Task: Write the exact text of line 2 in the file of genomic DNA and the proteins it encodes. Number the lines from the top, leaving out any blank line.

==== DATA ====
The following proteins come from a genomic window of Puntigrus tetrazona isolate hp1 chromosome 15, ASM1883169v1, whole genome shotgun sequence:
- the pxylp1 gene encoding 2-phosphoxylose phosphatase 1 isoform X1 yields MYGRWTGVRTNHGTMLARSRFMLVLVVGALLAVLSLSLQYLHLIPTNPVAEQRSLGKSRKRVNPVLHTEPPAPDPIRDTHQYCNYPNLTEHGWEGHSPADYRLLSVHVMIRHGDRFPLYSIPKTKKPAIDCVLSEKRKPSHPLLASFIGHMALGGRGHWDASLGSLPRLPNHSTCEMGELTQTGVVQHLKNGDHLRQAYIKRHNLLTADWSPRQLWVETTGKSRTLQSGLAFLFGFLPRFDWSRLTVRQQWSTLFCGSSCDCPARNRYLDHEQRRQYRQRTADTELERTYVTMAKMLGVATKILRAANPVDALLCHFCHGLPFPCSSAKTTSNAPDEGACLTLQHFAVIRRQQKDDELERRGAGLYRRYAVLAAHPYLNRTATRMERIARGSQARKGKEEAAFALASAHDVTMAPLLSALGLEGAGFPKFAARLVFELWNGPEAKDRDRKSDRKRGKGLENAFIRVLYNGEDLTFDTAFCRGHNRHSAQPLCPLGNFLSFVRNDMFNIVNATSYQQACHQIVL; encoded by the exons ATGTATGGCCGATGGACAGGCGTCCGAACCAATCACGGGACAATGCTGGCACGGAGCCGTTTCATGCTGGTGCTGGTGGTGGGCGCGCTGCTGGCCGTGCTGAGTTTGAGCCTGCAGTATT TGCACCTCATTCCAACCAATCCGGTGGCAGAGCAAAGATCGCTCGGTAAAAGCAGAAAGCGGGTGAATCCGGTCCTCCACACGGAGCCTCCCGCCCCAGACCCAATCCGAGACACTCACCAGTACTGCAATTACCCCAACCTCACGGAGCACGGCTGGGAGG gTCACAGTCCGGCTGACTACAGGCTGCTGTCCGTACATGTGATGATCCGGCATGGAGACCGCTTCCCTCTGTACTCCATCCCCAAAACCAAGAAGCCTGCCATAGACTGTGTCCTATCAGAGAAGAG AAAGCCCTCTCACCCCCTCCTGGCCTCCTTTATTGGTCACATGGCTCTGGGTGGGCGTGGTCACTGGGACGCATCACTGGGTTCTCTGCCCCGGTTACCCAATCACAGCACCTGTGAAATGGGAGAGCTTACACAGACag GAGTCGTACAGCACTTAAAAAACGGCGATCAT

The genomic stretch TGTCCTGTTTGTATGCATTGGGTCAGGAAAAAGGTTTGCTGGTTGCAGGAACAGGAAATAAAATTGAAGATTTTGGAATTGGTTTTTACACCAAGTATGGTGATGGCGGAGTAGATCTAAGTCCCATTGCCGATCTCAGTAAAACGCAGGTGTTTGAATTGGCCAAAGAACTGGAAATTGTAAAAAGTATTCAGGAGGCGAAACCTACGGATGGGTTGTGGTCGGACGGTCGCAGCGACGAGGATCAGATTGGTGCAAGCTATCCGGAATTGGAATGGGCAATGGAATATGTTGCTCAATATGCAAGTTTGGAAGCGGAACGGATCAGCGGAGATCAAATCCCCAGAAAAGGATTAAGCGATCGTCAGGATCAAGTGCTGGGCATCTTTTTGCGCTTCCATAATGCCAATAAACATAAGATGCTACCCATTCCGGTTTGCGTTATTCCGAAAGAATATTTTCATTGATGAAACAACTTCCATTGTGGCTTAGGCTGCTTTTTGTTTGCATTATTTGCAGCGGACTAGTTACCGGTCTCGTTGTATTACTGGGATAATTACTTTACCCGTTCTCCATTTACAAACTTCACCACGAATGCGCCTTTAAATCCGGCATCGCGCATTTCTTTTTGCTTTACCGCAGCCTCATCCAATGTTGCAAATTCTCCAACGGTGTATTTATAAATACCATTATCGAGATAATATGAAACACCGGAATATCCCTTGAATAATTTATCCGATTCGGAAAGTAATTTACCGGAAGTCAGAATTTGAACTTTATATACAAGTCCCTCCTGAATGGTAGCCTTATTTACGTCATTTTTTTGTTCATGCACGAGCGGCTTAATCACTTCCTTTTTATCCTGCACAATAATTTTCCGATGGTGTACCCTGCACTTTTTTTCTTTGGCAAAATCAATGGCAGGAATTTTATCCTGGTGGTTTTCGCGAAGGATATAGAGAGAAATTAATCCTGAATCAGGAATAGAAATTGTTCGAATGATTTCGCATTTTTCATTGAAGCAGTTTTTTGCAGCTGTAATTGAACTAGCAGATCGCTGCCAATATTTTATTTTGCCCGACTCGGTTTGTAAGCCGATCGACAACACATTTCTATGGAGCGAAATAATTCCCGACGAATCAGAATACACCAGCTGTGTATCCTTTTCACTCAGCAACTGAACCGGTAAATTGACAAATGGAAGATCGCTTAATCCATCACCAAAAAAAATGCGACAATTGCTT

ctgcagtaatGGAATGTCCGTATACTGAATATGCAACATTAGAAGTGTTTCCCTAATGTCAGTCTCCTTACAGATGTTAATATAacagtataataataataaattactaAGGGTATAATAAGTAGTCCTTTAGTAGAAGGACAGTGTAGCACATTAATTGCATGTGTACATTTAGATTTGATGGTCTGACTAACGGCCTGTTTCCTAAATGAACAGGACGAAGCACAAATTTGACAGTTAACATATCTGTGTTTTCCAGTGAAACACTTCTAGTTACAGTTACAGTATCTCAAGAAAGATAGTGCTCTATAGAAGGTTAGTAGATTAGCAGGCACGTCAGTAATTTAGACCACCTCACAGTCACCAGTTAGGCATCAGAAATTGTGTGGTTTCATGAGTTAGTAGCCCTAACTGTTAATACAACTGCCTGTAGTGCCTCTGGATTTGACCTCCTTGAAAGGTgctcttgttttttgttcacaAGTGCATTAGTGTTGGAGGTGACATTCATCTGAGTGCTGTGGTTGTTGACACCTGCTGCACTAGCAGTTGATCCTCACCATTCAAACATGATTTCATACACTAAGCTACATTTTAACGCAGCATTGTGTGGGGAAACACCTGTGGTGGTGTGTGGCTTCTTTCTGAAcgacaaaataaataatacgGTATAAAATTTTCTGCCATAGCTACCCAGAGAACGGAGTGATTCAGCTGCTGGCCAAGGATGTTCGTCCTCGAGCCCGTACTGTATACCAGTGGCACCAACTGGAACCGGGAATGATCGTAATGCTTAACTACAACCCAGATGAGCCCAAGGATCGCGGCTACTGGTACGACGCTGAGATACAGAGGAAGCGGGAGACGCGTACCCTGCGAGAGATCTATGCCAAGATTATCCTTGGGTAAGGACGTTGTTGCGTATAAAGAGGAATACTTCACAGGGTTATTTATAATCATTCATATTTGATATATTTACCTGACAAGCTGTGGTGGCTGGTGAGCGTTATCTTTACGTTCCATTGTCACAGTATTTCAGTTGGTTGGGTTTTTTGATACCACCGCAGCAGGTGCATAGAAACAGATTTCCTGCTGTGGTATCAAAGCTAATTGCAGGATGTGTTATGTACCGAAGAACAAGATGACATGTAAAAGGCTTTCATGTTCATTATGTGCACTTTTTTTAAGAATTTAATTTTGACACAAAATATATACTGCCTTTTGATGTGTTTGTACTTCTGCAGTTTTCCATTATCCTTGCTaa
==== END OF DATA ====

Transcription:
- the pxylp1 gene encoding 2-phosphoxylose phosphatase 1 isoform X1 yields MYGRWTGVRTNHGTMLARSRFMLVLVVGALLAVLSLSLQYLHLIPTNPVAEQRSLGKSRKRVNPVLHTEPPAPDPIRDTHQYCNYPNLTEHGWEGHSPADYRLLSVHVMIRHGDRFPLYSIPKTKKPAIDCVLSEKRKPSHPLLASFIGHMALGGRGHWDASLGSLPRLPNHSTCEMGELTQTGVVQHLKNGDHLRQAYIKRHNLLTADWSPRQLWVETTGKSRTLQSGLAFLFGFLPRFDWSRLTVRQQWSTLFCGSSCDCPARNRYLDHEQRRQYRQRTADTELERTYVTMAKMLGVATKILRAANPVDALLCHFCHGLPFPCSSAKTTSNAPDEGACLTLQHFAVIRRQQKDDELERRGAGLYRRYAVLAAHPYLNRTATRMERIARGSQARKGKEEAAFALASAHDVTMAPLLSALGLEGAGFPKFAARLVFELWNGPEAKDRDRKSDRKRGKGLENAFIRVLYNGEDLTFDTAFCRGHNRHSAQPLCPLGNFLSFVRNDMFNIVNATSYQQACHQIVL; encoded by the exons ATGTATGGCCGATGGACAGGCGTCCGAACCAATCACGGGACAATGCTGGCACGGAGCCGTTTCATGCTGGTGCTGGTGGTGGGCGCGCTGCTGGCCGTGCTGAGTTTGAGCCTGCAGTATT TGCACCTCATTCCAACCAATCCGGTGGCAGAGCAAAGATCGCTCGGTAAAAGCAGAAAGCGGGTGAATCCGGTCCTCCACACGGAGCCTCCCGCCCCAGACCCAATCCGAGACACTCACCAGTACTGCAATTACCCCAACCTCACGGAGCACGGCTGGGAGG gTCACAGTCCGGCTGACTACAGGCTGCTGTCCGTACATGTGATGATCCGGCATGGAGACCGCTTCCCTCTGTACTCCATCCCCAAAACCAAGAAGCCTGCCATAGACTGTGTCCTATCAGAGAAGAG AAAGCCCTCTCACCCCCTCCTGGCCTCCTTTATTGGTCACATGGCTCTGGGTGGGCGTGGTCACTGGGACGCATCACTGGGTTCTCTGCCCCGGTTACCCAATCACAGCACCTGTGAAATGGGAGAGCTTACACAGACag GAGTCGTACAGCACTTAAAAAACGGCGATCAT